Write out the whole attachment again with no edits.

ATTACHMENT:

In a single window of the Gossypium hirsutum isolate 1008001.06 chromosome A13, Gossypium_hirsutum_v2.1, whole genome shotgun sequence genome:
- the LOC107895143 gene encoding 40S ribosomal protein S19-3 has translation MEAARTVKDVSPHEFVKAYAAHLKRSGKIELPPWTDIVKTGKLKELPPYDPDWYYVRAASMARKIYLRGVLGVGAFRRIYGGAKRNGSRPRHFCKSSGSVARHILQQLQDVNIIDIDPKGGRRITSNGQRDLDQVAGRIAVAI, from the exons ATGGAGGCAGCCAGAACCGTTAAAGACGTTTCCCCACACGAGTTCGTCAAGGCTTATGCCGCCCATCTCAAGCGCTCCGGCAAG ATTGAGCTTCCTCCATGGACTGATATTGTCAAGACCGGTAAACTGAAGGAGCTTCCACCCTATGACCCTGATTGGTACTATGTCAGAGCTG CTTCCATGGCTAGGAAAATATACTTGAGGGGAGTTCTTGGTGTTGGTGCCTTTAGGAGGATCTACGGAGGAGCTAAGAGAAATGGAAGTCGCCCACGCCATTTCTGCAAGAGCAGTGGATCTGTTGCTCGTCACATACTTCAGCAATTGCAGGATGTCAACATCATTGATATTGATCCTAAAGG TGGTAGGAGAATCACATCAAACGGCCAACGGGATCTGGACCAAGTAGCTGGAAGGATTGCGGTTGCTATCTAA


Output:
In a single window of the Gossypium hirsutum isolate 1008001.06 chromosome A13, Gossypium_hirsutum_v2.1, whole genome shotgun sequence genome:
- the LOC107895143 gene encoding 40S ribosomal protein S19-3 has translation MEAARTVKDVSPHEFVKAYAAHLKRSGKIELPPWTDIVKTGKLKELPPYDPDWYYVRAASMARKIYLRGVLGVGAFRRIYGGAKRNGSRPRHFCKSSGSVARHILQQLQDVNIIDIDPKGGRRITSNGQRDLDQVAGRIAVAI, from the exons ATGGAGGCAGCCAGAACCGTTAAAGACGTTTCCCCACACGAGTTCGTCAAGGCTTATGCCGCCCATCTCAAGCGCTCCGGCAAG ATTGAGCTTCCTCCATGGACTGATATTGTCAAGACCGGTAAACTGAAGGAGCTTCCACCCTATGACCCTGATTGGTACTATGTCAGAGCTG CTTCCATGGCTAGGAAAATATACTTGAGGGGAGTTCTTGGTGTTGGTGCCTTTAGGAGGATCTACGGAGGAGCTAAGAGAAATGGAAGTCGCCCACGCCATTTCTGCAAGAGCAGTGGATCTGTTGCTCGTCACATACTTCAGCAATTGCAGGATGTCAACATCATTGATATTGATCCTAAAGG TGGTAGGAGAATCACATCAAACGGCCAACGGGATCTGGACCAAGTAGCTGGAAGGATTGCGGTTGCTATCTAA